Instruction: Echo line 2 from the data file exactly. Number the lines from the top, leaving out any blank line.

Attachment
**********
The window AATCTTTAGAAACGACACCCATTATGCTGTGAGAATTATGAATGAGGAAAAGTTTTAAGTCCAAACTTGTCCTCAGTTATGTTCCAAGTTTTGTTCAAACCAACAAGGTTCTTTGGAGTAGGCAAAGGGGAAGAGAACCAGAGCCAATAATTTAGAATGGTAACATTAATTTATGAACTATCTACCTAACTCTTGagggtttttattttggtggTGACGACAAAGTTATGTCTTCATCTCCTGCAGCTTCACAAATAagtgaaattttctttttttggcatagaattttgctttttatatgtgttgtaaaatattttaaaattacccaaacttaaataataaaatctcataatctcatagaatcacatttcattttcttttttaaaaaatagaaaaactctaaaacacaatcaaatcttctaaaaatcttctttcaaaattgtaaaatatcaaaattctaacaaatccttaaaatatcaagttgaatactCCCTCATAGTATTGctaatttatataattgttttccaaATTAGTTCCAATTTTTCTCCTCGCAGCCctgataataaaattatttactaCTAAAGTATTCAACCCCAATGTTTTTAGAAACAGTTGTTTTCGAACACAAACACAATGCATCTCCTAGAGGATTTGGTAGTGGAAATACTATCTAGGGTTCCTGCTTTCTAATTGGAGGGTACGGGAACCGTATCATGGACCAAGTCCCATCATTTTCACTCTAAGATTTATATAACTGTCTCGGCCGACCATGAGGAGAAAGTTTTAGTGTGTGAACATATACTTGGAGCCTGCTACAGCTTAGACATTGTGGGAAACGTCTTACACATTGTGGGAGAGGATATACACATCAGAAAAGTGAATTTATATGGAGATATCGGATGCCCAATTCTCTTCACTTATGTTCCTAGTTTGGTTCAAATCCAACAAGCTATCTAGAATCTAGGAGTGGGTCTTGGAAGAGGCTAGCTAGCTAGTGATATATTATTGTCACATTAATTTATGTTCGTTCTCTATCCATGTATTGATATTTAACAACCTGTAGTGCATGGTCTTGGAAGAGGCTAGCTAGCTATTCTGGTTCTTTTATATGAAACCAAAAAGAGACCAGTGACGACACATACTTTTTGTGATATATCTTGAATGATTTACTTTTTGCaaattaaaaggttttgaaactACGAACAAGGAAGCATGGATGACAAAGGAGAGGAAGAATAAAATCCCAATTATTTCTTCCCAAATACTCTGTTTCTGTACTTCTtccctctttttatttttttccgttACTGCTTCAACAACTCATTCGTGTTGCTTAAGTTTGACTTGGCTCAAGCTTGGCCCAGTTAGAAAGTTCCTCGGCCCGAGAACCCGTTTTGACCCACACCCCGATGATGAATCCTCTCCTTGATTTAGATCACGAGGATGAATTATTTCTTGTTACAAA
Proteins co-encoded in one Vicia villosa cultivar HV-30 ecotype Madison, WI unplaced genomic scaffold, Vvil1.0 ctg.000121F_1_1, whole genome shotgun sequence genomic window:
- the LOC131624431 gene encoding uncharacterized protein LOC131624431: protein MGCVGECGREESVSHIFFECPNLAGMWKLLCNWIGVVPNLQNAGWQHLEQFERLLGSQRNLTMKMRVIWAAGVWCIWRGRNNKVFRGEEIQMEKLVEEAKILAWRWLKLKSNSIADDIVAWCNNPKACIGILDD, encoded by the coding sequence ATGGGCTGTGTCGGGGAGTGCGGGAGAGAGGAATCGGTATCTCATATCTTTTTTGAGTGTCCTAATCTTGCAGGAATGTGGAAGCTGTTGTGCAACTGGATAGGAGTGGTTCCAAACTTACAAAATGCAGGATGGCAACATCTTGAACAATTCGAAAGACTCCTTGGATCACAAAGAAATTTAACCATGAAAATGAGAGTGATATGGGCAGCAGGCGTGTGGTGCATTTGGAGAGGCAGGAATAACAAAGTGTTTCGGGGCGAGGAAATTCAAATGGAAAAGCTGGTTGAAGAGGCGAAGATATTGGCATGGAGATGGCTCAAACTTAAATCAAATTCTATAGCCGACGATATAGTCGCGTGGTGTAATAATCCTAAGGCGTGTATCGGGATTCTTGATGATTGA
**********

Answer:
Proteins co-encoded in one Vicia villosa cultivar HV-30 ecotype Madison, WI unplaced genomic scaffold, Vvil1.0 ctg.000121F_1_1, whole genome shotgun sequence genomic window: